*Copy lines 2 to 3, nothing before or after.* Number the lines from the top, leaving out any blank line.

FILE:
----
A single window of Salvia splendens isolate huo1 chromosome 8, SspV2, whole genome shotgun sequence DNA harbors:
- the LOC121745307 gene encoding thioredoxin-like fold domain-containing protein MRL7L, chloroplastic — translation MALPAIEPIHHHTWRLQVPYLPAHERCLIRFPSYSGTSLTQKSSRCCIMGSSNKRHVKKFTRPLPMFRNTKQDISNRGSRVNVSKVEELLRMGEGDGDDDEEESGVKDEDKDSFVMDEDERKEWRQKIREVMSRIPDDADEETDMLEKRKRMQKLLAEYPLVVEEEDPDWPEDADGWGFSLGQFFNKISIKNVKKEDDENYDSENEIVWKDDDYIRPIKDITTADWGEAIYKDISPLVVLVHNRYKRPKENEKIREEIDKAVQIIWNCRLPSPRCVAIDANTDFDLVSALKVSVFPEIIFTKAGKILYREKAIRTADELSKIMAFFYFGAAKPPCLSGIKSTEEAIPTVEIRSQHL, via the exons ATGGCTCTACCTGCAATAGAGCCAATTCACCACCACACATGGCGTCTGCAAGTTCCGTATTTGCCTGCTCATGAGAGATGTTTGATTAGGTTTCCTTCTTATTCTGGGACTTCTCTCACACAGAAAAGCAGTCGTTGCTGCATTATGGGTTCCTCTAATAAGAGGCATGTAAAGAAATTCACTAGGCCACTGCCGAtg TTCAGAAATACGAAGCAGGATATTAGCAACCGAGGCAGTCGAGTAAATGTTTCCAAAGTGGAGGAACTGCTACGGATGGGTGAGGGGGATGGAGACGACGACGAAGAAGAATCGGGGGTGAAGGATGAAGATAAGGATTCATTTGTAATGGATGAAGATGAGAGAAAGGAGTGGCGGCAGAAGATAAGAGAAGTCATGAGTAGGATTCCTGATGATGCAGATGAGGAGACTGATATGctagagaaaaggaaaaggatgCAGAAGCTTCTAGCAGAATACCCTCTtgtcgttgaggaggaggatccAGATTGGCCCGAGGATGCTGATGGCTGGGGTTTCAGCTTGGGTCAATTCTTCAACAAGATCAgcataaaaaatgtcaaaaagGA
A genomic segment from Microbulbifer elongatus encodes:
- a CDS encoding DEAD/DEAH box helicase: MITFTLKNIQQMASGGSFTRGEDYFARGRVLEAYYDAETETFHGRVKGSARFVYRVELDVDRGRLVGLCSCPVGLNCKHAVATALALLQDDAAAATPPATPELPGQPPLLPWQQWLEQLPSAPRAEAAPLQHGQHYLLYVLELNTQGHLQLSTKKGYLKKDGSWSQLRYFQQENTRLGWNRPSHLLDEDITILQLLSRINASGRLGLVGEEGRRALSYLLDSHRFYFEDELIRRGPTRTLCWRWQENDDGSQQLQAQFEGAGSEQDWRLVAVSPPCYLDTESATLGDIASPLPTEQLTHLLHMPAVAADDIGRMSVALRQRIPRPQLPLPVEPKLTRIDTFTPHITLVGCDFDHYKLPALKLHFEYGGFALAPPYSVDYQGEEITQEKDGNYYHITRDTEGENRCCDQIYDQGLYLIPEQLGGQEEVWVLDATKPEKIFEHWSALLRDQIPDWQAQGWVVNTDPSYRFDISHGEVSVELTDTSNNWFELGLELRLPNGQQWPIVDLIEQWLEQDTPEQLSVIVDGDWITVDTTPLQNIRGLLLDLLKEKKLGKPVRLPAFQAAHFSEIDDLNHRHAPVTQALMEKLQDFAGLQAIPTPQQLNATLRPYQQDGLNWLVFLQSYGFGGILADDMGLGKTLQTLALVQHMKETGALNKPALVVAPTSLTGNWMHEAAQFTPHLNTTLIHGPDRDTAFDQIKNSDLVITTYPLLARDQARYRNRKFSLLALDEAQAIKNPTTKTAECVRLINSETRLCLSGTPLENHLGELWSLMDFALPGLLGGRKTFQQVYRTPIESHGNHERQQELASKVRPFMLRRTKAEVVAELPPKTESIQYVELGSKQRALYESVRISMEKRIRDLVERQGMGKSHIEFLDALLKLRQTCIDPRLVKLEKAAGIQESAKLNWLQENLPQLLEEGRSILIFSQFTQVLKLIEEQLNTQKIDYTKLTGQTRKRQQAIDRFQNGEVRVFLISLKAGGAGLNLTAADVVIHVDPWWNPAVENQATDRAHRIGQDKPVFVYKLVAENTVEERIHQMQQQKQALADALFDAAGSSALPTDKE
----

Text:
- the LOC121745307 gene encoding thioredoxin-like fold domain-containing protein MRL7L, chloroplastic — translation MALPAIEPIHHHTWRLQVPYLPAHERCLIRFPSYSGTSLTQKSSRCCIMGSSNKRHVKKFTRPLPMFRNTKQDISNRGSRVNVSKVEELLRMGEGDGDDDEEESGVKDEDKDSFVMDEDERKEWRQKIREVMSRIPDDADEETDMLEKRKRMQKLLAEYPLVVEEEDPDWPEDADGWGFSLGQFFNKISIKNVKKEDDENYDSENEIVWKDDDYIRPIKDITTADWGEAIYKDISPLVVLVHNRYKRPKENEKIREEIDKAVQIIWNCRLPSPRCVAIDANTDFDLVSALKVSVFPEIIFTKAGKILYREKAIRTADELSKIMAFFYFGAAKPPCLSGIKSTEEAIPTVEIRSQHL, via the exons ATGGCTCTACCTGCAATAGAGCCAATTCACCACCACACATGGCGTCTGCAAGTTCCGTATTTGCCTGCTCATGAGAGATGTTTGATTAGGTTTCCTTCTTATTCTGGGACTTCTCTCACACAGAAAAGCAGTCGTTGCTGCATTATGGGTTCCTCTAATAAGAGGCATGTAAAGAAATTCACTAGGCCACTGCCGAtg TTCAGAAATACGAAGCAGGATATTAGCAACCGAGGCAGTCGAGTAAATGTTTCCAAAGTGGAGGAACTGCTACGGATGGGTGAGGGGGATGGAGACGACGACGAAGAAGAATCGGGGGTGAAGGATGAAGATAAGGATTCATTTGTAATGGATGAAGATGAGAGAAAGGAGTGGCGGCAGAAGATAAGAGAAGTCATGAGTAGGATTCCTGATGATGCAGATGAGGAGACTGATATGctagagaaaaggaaaaggatgCAGAAGCTTCTAGCAGAATACCCTCTtgtcgttgaggaggaggatccAGATTGGCCCGAGGATGCTGATGGCTGGGGTTTCAGCTTGGGTCAATTCTTCAACAAGATCAgcataaaaaatgtcaaaaagGA
A genomic segment from Microbulbifer elongatus encodes: